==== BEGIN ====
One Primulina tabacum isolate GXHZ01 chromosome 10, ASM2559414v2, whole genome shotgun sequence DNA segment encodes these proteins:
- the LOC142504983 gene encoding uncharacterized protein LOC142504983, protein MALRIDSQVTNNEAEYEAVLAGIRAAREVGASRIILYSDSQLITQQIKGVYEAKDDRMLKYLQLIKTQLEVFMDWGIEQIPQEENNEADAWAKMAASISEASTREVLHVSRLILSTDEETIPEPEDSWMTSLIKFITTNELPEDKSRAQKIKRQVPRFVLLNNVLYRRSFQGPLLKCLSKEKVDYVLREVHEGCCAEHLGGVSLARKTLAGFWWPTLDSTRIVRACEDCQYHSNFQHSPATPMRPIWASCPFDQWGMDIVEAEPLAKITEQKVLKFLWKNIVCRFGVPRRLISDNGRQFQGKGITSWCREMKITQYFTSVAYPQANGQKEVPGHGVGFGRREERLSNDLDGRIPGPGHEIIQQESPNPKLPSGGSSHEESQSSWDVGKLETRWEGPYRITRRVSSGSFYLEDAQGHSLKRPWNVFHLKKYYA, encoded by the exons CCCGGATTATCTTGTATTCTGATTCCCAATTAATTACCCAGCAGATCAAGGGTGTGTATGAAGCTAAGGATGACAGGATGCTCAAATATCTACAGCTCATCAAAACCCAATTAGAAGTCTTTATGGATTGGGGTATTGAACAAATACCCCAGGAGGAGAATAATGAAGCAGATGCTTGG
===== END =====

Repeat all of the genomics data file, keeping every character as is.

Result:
One Primulina tabacum isolate GXHZ01 chromosome 10, ASM2559414v2, whole genome shotgun sequence DNA segment encodes these proteins:
- the LOC142504983 gene encoding uncharacterized protein LOC142504983, protein MALRIDSQVTNNEAEYEAVLAGIRAAREVGASRIILYSDSQLITQQIKGVYEAKDDRMLKYLQLIKTQLEVFMDWGIEQIPQEENNEADAWAKMAASISEASTREVLHVSRLILSTDEETIPEPEDSWMTSLIKFITTNELPEDKSRAQKIKRQVPRFVLLNNVLYRRSFQGPLLKCLSKEKVDYVLREVHEGCCAEHLGGVSLARKTLAGFWWPTLDSTRIVRACEDCQYHSNFQHSPATPMRPIWASCPFDQWGMDIVEAEPLAKITEQKVLKFLWKNIVCRFGVPRRLISDNGRQFQGKGITSWCREMKITQYFTSVAYPQANGQKEVPGHGVGFGRREERLSNDLDGRIPGPGHEIIQQESPNPKLPSGGSSHEESQSSWDVGKLETRWEGPYRITRRVSSGSFYLEDAQGHSLKRPWNVFHLKKYYA, encoded by the exons CCCGGATTATCTTGTATTCTGATTCCCAATTAATTACCCAGCAGATCAAGGGTGTGTATGAAGCTAAGGATGACAGGATGCTCAAATATCTACAGCTCATCAAAACCCAATTAGAAGTCTTTATGGATTGGGGTATTGAACAAATACCCCAGGAGGAGAATAATGAAGCAGATGCTTGG